Much more serious difficulties met his attempts to introduce equality in the pressure of the taxes on the various classes. To diminish the number of the privileged proved impossible, but Colbert firmly resisted false claims for exemption, and lightened the unjust direct taxation by increasing the indirect taxes, from which the privileged could not escape. At the same time he immensely improved the mode of collection.
Having thus introduced a measure of order and economy into the workings of the government, Colbert now called for the enrichment of the country by commerce. The state, through Colbert's dirigiste policies, fostered manufacturing enterprises in a wide variety of fields. The authorities established new industries, protected inventors, invited in workmen from foreign countries, and prohibited French workmen from emigrating. To maintain the character of French goods in foreign markets, as well as to afford a guarantee to the home consumer, Colbert had the quality and measure of each article fixed by law, punishing breaches of the regulations by public exposure of the delinquent and by destruction of the goods concerned, and, on the third offence, by the pillory. But whatever advantage resulted from this rule, the disadvantages it entailed more than outweighed them. Colbert prohibited the production of qualities which would have suited many purposes of consumption, and the odious supervision which became necessary involved great waste of time and a stereotyped regularity which resisted all improvements. Other parts of Colbert's schemes have met with less equivocal condemnation.
By his firm maintenance of the corporation system, each industry remained in the hands of certain privileged bourgeois; in this way, too, the system greatly discouraged improvement; while the lower classes found opportunities of advancement closed. With regard to international commerce Colbert suffered equally from lack of foresight: the tariffs he devised protected commerce to an extreme. He did, however, wisely consult the interests of internal commerce. Unable to abolish the duties on the passage of goods from province to province, he did what he could to induce the provinces to equalise them. Currency exchange rates still remained between these provinces despite a policy focusing on the unification of French trade. His régime improved roads and canals. Pierre Paul Riquet (1604–1680) planned and constructed the Canal du Midi under Colbert's patronage. To encourage overseas trade with the Levant, Senegal, Guinea and other places, Colbert granted privileges to companies, but, like the noted French East India Company, all proved unsuccessful. The narrowness and rigidity of the government regulations significantly contributed to this collapse, as well as the failure of the colonies, upon which Colbert had bestowed a great deal of energy and political capital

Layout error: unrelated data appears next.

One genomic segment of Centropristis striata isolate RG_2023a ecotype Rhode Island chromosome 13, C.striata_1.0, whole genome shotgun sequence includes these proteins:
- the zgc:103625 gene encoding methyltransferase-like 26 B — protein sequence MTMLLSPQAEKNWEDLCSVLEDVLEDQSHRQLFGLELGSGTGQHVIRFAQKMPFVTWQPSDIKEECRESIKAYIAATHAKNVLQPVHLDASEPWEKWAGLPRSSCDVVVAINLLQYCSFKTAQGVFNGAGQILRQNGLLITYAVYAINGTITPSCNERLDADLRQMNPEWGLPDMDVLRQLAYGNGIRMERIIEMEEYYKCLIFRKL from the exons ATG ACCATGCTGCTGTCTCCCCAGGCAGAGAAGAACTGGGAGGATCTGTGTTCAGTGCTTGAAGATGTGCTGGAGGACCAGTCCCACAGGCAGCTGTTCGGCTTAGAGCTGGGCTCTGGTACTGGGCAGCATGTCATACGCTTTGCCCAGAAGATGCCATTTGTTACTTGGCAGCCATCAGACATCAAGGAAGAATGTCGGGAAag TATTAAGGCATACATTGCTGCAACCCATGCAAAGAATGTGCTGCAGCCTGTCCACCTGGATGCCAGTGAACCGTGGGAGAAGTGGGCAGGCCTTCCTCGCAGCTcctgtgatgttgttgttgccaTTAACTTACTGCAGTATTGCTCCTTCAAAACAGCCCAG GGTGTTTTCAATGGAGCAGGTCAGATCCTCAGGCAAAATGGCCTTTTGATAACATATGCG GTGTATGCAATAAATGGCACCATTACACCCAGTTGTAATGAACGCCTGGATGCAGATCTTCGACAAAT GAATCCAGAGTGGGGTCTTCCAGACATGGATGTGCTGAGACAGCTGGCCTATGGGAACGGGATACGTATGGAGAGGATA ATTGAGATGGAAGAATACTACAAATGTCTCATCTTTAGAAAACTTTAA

Even ecclesiastical affairs, though with these he had no official concern, did not altogether escape Colbert's attention. He took a subordinate part in the struggle between the king and the papacy as to the royal rights over vacant bishoprics; and he seems to have sympathised with the proposal that suggested seizing part of the wealth of the clergy. In his hatred of idleness he ventured to suppress no less than seventeen fêtes, and he had a project for lessening the number of persons devoted to clerical and monastic life, by fixing the age for taking the vows some years later than the then customary time. He showed himself at first unwilling to interfere with heresy, for he realised the commercial value of the Huguenots (French Protestants), who were well represented among the merchant classes; but when the king resolved to make all France Roman Catholic, he followed him and urged his subordinates to do all that they could to promote conversions.
In art and literature Colbert took much interest. He possessed a remarkably fine private library, which he delighted to fill with valuable manuscripts from every part of Europe where France had placed a consul. He has the honour of having founded the Academy of Sciences (now part of the Institut de France), the Paris Observatory, which he employed Claude Perrault to build and brought Giovanni Domenico Cassini (1625–1712) from Italy to superintend, the Academies of Inscriptions and Medals, of Architecture and of Music, the French Academy at Rome, and Academies at Arles, Soissons, Nimes and many other towns. He reorganised the Academy of Painting and Sculpture which Mazarin had established. He himself became a member of the Académie française; and proposed one very characteristic rule with the intention of expediting the great Dictionary, in which he had a great interest: no one could count as present at any meeting unless he arrived before the hour of commencement and remained till the hour for leaving. In 1673 Colbert presided over the first exhibition of the works of living painters; and he enriched the Louvre with hundreds of pictures and statues. He gave many pensions to men of letters, among whom we find Molière, Corneille, Racine, Boileau, P D Huet (1630–1721) and Antoine Varillas (1626–1696); and even foreigners, as Huygens, Carlo Dati the Dellacruscan. Evidence exists to show that by this munificence he hoped to draw out praises of his sovereign and himself; but this motive certainly does not account for all the splendid, if in some cases specious, services that he rendered to literature, science and art.
Colbert worked incessantly hard until his final hours. Working was his religion; he once pondered whether it was better to rise early and work or sleep very late and work. He concluded that rising early and sleeping late would be the ideal combination. However at the age of 68 he suffered from stomach aches which caused him much distress. He was reduced to eating moist bread dipped in chicken broth for his meals. By 69 he was bedridden and 4 days after his birthday he died. The surgeons that operated on him found that he was suffering from kidney stones. A huge stone was found in his urinary tract, which would explain why he was in such writhing agony.